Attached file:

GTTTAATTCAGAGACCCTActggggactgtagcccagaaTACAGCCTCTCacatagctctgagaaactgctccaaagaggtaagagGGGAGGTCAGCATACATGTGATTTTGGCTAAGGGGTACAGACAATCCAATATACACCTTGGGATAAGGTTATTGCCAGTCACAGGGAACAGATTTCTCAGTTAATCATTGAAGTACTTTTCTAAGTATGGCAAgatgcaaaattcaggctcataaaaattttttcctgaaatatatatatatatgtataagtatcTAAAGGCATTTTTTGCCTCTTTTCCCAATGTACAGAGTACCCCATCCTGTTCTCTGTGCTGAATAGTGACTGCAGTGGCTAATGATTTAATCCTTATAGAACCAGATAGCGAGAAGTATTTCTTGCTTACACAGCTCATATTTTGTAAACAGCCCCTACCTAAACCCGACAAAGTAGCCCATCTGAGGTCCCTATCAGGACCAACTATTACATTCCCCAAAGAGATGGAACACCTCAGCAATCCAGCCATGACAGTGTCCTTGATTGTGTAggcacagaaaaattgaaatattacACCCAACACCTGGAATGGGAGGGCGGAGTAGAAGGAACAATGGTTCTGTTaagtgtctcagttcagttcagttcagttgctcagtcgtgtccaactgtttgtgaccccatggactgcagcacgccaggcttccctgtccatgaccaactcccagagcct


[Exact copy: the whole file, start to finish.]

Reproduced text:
GTTTAATTCAGAGACCCTActggggactgtagcccagaaTACAGCCTCTCacatagctctgagaaactgctccaaagaggtaagagGGGAGGTCAGCATACATGTGATTTTGGCTAAGGGGTACAGACAATCCAATATACACCTTGGGATAAGGTTATTGCCAGTCACAGGGAACAGATTTCTCAGTTAATCATTGAAGTACTTTTCTAAGTATGGCAAgatgcaaaattcaggctcataaaaattttttcctgaaatatatatatatatgtataagtatcTAAAGGCATTTTTTGCCTCTTTTCCCAATGTACAGAGTACCCCATCCTGTTCTCTGTGCTGAATAGTGACTGCAGTGGCTAATGATTTAATCCTTATAGAACCAGATAGCGAGAAGTATTTCTTGCTTACACAGCTCATATTTTGTAAACAGCCCCTACCTAAACCCGACAAAGTAGCCCATCTGAGGTCCCTATCAGGACCAACTATTACATTCCCCAAAGAGATGGAACACCTCAGCAATCCAGCCATGACAGTGTCCTTGATTGTGTAggcacagaaaaattgaaatattacACCCAACACCTGGAATGGGAGGGCGGAGTAGAAGGAACAATGGTTCTGTTaagtgtctcagttcagttcagttcagttgctcagtcgtgtccaactgtttgtgaccccatggactgcagcacgccaggcttccctgtccatgaccaactcccagagcct